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Congress to Navy:Stop Shrinking!

February 25, 2010

Often you seem to lose confidence in almost anything done by Congress, then someone like Rep. Gene Taylor, D-Miss comes along to restore some sanity. Here is Chris Cavas at Defense News who will explain:

“I want to put you on notice,” Rep. Gene Taylor, D-Miss., told the Navy’s top officials Feb. 24. “Decommissioning 10 ships this year is unacceptable.
“It is my intention that for every three ships that are commissioned, we give permission to decommission two. We need to stop the bleeding this year.”…

“I have tried to give them the benefit of the doubt over the years,” Taylor said. “I’ve listened to three [chiefs of naval operations] and three Secretaries of the Navy tell me they want a 313-ship Navy, but their request doesn’t match what they say. So if they won’t match their own request in writing, if they won’t do it administratively, then I am – with the support of Chairman Skelton – saying we’ll do it legislatively. You’re going to commission three for every two you retire.”

So does this mean the Navy way of buying fewer ships than it decommissions is causing the Navy to shrink? Can’t be, since all the Navy studies suggest less equals more, right? Are you saying 1 ship replacing 4 won’t increase our number of ships, Navy Secretary Ray Mabus?

“We think we’ve reached a pretty good balance between type of ships, numbers of ships and afordability of ships,” Mabus said. “The [budget] and the longer plan are both realistic and will allow us to meet all the missions that we have.
“The ships we are planning to decommission have either reached or are right at the end of their service life,” Mabus added. “But the ships we are decommissioning now are there, at the end of their service life. We’ve done a very detailed, very in-depth study of the difference between a service life extension for them versus buying new, more capable ships, and the case is pretty strong to buy the new ships and not try to extend those that we have.”

Blah, blah, blah! The same “in-depth studies” have consistently given us more of the same ships, only they are more expensive, fewer in numbers, and in no ways prepared to meet future threats; ships that are harder to build, technically faulty, and consistently delayed in entering service. Then, when they finally do enter service, they aren’t used in any manner worthy of their high price tag, neither can they be ordered in the numbers promised initially in order to get to a 313 ship Navy.

Time to throw out the book (and maybe some of those people who still adhere to it) and return to basics in shipbuilding and essentials in warfare.


7 Comments leave one →
  1. Mike Burleson permalink*
    February 27, 2010 8:54 am

    I agree completely with your statements, Graham. We have a addiction to spending, which pervades the government, but our interest here is defense. The military has got into a habit of high tech solutions for low tech problems giving us weapons which are so heavenly wonderful they are of little good. Some minor successes, as with the Marine snipers you pointed out, or disaster relief in Haiti are used to justify the most complicated and expensive arms in all history, making the Manhattan Project look like another day at the office.

    Their answer is always, “we must prepare for unknown threats”, but I still can’t grasp how making the force smaller is sound planning. They say they are worried about China, but this nation is expanding their fleet, and they aren’t waiting for high tech break-throughs in dual band radar, electronic propulsion, or lasers to do it. They are building vessels for power and presence and are sending them worldwide.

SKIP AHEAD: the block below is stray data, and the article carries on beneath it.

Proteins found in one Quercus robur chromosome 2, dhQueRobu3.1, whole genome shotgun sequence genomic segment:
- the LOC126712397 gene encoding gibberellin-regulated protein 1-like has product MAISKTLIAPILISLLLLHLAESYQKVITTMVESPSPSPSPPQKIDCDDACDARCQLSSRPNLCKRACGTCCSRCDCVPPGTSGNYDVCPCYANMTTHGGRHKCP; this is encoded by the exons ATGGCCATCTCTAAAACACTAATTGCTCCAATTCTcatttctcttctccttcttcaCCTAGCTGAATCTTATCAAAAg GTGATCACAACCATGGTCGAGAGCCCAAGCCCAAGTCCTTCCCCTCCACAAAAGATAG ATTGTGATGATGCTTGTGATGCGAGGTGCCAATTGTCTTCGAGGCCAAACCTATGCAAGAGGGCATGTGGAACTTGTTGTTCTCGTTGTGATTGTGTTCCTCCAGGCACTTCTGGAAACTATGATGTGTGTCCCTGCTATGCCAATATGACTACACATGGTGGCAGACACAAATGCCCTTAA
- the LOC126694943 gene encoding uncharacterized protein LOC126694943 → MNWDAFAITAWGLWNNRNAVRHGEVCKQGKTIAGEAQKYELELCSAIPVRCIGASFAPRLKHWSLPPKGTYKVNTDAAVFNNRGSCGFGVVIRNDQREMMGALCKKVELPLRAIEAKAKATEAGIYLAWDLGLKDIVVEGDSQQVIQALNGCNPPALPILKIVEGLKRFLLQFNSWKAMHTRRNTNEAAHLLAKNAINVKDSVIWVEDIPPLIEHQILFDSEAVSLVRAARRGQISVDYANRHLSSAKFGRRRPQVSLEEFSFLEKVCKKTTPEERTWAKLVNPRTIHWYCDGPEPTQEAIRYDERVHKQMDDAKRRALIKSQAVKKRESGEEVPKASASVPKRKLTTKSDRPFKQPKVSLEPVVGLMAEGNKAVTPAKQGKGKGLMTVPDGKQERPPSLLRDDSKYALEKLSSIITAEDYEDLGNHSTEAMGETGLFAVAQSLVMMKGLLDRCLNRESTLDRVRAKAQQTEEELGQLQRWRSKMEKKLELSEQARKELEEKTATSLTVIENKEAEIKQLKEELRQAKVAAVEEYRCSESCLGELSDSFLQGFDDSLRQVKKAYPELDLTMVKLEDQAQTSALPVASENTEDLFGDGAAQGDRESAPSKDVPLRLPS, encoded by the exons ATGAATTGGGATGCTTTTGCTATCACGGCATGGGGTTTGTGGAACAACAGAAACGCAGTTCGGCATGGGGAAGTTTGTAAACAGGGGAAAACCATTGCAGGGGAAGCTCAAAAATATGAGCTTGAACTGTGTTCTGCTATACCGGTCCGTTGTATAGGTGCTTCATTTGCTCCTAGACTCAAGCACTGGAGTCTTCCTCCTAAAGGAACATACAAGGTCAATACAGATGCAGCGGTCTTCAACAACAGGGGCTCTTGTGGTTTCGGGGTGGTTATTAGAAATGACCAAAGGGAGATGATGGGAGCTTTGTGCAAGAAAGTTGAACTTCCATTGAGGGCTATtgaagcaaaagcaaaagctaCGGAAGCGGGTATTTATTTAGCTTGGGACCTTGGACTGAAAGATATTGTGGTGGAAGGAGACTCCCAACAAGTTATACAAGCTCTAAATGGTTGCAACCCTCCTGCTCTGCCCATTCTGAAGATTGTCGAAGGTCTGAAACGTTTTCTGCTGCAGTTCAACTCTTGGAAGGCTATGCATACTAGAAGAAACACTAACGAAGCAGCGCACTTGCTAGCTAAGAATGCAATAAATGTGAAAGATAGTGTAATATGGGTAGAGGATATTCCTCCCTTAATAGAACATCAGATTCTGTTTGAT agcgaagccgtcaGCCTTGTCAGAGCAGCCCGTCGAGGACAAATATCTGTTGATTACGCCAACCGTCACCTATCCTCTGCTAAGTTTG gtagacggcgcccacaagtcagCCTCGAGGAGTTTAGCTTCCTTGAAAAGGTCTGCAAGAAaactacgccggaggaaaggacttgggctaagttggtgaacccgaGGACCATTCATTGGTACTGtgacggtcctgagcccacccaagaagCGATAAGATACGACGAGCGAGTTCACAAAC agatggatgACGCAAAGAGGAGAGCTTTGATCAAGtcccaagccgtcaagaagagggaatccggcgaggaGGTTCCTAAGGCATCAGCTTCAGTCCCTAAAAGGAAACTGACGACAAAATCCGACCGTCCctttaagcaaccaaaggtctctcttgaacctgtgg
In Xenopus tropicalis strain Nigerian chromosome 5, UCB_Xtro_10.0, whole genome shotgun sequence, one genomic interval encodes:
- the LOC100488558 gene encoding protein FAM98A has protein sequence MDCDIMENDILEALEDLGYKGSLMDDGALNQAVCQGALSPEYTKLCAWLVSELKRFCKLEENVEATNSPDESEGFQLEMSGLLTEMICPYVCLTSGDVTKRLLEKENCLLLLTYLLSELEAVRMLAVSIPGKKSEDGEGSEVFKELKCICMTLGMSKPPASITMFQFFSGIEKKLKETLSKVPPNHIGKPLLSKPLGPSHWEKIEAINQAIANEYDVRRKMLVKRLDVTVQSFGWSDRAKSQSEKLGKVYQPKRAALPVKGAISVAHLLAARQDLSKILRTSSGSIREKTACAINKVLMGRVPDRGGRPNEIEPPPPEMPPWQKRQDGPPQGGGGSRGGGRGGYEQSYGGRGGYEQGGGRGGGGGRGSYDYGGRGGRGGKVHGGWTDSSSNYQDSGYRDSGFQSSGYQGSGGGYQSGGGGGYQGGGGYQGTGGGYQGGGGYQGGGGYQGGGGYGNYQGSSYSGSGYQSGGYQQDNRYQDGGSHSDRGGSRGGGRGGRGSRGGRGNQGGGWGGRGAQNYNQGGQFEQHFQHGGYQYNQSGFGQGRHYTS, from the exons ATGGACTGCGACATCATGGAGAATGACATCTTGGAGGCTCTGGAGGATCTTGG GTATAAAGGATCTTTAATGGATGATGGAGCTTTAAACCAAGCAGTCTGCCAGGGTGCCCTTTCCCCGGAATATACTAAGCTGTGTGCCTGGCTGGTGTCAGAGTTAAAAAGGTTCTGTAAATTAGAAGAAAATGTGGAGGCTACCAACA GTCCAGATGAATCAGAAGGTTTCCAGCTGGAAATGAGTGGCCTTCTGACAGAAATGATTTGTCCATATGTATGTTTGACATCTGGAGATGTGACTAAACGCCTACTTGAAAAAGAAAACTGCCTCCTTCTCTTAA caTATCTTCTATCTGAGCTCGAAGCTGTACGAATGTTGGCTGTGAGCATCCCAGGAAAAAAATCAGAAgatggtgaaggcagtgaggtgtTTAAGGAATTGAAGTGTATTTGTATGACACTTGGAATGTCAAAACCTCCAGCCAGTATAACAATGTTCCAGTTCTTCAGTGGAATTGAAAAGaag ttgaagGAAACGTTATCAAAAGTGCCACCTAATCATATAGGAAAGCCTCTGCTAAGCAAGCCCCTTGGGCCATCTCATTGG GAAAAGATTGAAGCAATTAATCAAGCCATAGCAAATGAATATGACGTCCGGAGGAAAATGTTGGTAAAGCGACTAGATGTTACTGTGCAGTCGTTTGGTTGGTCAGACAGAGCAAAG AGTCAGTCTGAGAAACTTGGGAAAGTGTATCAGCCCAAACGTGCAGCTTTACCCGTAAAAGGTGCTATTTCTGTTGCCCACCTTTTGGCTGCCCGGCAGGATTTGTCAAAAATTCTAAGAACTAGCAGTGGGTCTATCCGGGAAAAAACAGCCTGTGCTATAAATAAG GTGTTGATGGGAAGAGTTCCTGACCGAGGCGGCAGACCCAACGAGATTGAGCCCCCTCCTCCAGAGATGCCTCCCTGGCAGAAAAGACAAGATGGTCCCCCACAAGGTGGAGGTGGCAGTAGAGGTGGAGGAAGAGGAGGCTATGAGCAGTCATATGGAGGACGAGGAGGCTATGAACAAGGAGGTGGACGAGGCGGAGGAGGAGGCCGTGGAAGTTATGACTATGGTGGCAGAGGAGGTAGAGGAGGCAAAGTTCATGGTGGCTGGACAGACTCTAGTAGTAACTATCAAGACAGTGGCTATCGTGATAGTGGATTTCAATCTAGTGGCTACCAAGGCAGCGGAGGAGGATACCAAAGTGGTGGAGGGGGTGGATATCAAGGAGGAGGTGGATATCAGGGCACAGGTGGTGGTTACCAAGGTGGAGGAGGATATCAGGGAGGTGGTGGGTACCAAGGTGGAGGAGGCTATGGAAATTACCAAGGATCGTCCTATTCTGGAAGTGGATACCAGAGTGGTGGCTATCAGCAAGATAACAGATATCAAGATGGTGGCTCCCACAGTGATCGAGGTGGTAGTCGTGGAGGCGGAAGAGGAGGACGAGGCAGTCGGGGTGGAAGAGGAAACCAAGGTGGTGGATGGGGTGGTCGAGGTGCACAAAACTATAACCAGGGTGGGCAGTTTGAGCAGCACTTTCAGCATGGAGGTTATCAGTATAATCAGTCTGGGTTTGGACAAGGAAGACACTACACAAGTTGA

Likewise the pirates and rogue states are using whatever vessels are available to expand their influence. Recently we mocked the Iranians for deploying a so-called destroyer, actually a corvette based on a 1970s British ship. Isn’t it ironic that all our new-build destroyers of the Burke class are updated versions of a ship first developed in the 1970s?

    As you say the world navies are deploying ships more than adequate for our needs, at vastly less cost than anything we possess. I am still amazed at those European Aegis defense ships which are cheaper than the frigate sized, patrol boat armed LCS.

    We often criticize our allies for not spending enough on defense. Maybe on some things this is true, but as far as the Navy they have it just about right and we are spending way too much for decline and mediocrity.

  2. Graham Strouse permalink
    February 27, 2010 6:50 am


    I don’t know if you’ve suffered through my most recent rant regarding the politics of miitary acquisition & relevant (and inappropriate, IMHO) political discussion topics for this forum.

    For the time being, however, while we continue to debate the clusterf*?! that is our procurement process, perhaps we need to start looking at different angles for shoring up defenses in international waters.

    I agree with you wholeheartedly that the US is overly dependent on big-deck carriers & heavy missile ships. Using a Burke to sweep up pirates puts me in mind of the final scene of “Caddyshack” where Bill Murray saturates the golf course with plastic explosives to kill one gopher. It’s too expensive, wipes out the greens & in the end, the gopher lives. And dances a little jig.

    I don’t even want to talk about our CVNs right now. I’m not sure what they’re suited for given the nature of our current conflicts. Our best power projection units are the SSNs, SSGNs & to a lesser extent, the Ticos & Burkes.

    What we do have is a lot of command ships/motherships (DDGs, cruisers & helo carriers). We slough off after that. Badly.

    Perhaps what we need to do for the time being is integrate our surface & submarine forces with other NATO members more effectively. The Nordic navies, Koreans, Japanese & Germans (to pull a sample) all have excellent small warships & can contribute some pretty effective command/motherships in a pinch (I’m thinking of the Hyuga & Absalon here). The Germans still build the best conventional subs in the world.